Madagascar on the brink of famine due to climate crisis, say aid workers
As many as 1.1m people are facing starvation in the south of the island nation
Schoolchildren from Ankileisoke Primary School eat lunch offered by a World Food Programme scheme, in the Amboasary-South district of southern Madagascar. Photograph: Rijasolo/AFP via Getty Images
Madagascar is on the brink of a famine due to climate change, according to aid workers in the country.
As many as 1.1 million people in the Indian Ocean island’s south are facing starvation, while 14,000 have already been declared at a level of “catastrophic need”, in what is seen as a test case for how climate change is altering the world.
“Malnutrition rates have been multiplied by four,” said Jean-Benoit Manhes, deputy representative of Unicef in Madagascar, in a phone interview from capital city Antananarivo. He said the amount of rain falling in the south region has steadily decreased over the last decade, “and critically the last two years there’s been little to no rains at all”.
While normally crops like rice, maize and cassava would be harvested in September, the lack of rain and families selling everything they had left to survive mean that this is likely to yield dramatically less than before.
The global coronavirus pandemic also affected the government response and the level of international funding available, exacerbating the situation.
“Every year, more than 40,000 children die before the age of five [in Madagascar], but the situation is always more complicated in the south because of lack of infrastructure, climate change and limited public services,” said Mr Manhes. “This year we have a perfect storm . . . A crisis will turn into famine if nothing is done.”
On top of that, water shortages mean many are drinking contaminated water. Even when children can be treated for malnutrition, weakened immune systems mean they are more likely to die from malaria or simple diarrhea.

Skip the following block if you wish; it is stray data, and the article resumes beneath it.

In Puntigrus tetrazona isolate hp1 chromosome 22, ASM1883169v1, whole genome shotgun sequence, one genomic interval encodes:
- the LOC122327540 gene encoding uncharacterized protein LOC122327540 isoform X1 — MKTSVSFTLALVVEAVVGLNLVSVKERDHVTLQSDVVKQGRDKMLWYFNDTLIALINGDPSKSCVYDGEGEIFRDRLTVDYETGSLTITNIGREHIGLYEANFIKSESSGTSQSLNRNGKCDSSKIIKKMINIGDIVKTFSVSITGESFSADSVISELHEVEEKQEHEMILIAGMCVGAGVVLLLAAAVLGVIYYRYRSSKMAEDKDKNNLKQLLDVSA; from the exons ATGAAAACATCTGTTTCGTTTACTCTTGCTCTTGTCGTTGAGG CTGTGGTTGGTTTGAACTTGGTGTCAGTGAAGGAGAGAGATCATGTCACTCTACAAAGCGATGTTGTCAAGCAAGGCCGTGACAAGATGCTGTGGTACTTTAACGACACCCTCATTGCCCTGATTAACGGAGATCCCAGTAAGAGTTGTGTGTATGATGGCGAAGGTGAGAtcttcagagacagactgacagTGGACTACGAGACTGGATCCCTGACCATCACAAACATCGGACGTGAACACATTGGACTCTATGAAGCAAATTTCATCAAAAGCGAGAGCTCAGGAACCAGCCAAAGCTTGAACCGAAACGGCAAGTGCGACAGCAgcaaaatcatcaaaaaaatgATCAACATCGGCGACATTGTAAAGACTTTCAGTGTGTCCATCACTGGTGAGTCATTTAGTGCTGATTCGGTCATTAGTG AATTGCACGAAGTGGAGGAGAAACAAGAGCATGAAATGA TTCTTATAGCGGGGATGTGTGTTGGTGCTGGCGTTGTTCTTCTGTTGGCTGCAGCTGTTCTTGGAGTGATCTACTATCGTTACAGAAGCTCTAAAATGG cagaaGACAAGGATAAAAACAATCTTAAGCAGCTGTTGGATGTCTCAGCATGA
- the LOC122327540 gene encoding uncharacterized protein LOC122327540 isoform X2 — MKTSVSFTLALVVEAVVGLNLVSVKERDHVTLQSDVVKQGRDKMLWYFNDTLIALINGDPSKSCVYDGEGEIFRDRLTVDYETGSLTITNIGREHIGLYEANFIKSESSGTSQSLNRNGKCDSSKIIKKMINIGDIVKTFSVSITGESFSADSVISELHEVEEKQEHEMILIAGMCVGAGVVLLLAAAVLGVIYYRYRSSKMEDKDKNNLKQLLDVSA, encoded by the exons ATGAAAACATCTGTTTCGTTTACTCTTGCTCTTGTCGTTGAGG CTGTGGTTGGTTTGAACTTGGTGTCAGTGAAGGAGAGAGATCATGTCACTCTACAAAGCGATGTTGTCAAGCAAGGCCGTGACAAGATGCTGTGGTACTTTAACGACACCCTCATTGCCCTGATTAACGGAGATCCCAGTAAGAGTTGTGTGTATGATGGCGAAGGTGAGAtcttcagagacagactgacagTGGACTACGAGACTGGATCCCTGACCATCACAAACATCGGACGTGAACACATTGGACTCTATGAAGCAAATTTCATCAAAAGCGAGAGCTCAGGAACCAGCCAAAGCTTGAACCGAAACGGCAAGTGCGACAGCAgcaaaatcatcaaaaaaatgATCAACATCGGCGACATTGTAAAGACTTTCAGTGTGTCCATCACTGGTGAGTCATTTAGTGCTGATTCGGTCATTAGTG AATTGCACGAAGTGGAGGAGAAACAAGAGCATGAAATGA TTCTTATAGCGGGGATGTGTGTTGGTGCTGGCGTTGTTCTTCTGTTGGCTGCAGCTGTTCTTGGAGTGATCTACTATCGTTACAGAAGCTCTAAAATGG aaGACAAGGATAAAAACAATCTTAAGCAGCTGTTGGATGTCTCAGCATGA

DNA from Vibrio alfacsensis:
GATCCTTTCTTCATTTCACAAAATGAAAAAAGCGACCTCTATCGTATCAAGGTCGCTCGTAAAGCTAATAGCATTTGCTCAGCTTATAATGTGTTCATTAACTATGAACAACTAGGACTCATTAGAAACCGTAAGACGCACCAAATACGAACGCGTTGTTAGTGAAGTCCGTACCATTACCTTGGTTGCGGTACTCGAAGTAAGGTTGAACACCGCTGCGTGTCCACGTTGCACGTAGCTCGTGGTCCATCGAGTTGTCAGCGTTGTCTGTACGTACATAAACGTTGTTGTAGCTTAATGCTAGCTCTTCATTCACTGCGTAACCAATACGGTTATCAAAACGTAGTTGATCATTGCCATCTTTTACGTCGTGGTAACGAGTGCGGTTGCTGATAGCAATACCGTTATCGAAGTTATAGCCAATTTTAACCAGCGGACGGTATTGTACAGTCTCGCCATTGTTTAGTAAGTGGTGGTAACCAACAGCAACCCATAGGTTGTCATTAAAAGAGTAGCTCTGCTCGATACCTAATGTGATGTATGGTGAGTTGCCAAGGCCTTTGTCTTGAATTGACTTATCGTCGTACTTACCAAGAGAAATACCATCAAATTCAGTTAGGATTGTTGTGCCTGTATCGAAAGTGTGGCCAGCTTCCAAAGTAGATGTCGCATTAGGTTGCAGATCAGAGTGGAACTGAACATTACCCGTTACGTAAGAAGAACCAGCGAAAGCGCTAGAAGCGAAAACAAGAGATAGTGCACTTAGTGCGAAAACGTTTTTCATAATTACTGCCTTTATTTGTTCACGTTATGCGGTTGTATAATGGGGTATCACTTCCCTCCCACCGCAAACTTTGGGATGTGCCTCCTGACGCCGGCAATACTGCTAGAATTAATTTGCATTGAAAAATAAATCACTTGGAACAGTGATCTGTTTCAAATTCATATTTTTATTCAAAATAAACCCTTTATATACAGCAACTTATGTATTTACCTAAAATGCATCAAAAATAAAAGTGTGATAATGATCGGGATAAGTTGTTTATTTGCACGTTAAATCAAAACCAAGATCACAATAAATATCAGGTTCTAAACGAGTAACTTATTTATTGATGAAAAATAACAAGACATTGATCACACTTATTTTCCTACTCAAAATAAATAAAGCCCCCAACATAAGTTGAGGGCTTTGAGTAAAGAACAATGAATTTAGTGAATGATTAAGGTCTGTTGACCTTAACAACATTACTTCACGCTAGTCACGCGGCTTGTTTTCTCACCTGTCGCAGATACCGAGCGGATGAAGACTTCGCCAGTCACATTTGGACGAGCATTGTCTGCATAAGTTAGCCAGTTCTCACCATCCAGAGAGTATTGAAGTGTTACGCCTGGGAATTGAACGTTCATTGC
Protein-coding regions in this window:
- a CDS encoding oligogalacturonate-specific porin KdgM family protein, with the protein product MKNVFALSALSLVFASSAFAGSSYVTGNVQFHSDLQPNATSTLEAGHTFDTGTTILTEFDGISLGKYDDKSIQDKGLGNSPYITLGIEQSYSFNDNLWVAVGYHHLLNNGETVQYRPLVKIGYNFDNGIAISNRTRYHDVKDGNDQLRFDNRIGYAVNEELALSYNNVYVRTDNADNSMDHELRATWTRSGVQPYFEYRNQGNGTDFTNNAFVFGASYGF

‘Cause and consequence’
Mr Manhes said climate change is both a “cause and a consequence” of poverty. While the north of the island has been affected by cyclones, the south is experiencing sandstorms, and “because people are poor, they tend to cut trees to make wood, charcoal and things like that”, leading to a “vicious circle”.
“It’s called the red island now – it used to be the green island – because of deforestation and increased drought,” he said.
Madagascar has a population of roughly 26 million people. It is one of the poorest countries in the world, with three-quarters of citizens living below the international poverty line. While the economic situation was improving before the Covid-19 pandemic, the upward economic growth trajectory has been substantially impacted in the past year, according to the World Bank.
Last week, the World Food Programme (WFP) appealed for €61 million, and the UN Food and Agriculture Organisation appealed for an extra €32.9 million, to provide aid to people affected by the drought.
“The issue is no longer about how bad it is – it is extremely bad. Children are starving, children are dying. I met a mother with an eight-month-old child who looked like he was only two months old. She had already lost her older child,” said WFP senior director of operations Amer Daoudi, after visiting Sihanamaro, one of the worst-affected areas.
“We are already witnessing whole villages shutting down and moving to urban centres. This puts additional pressure on an already fragile situation.”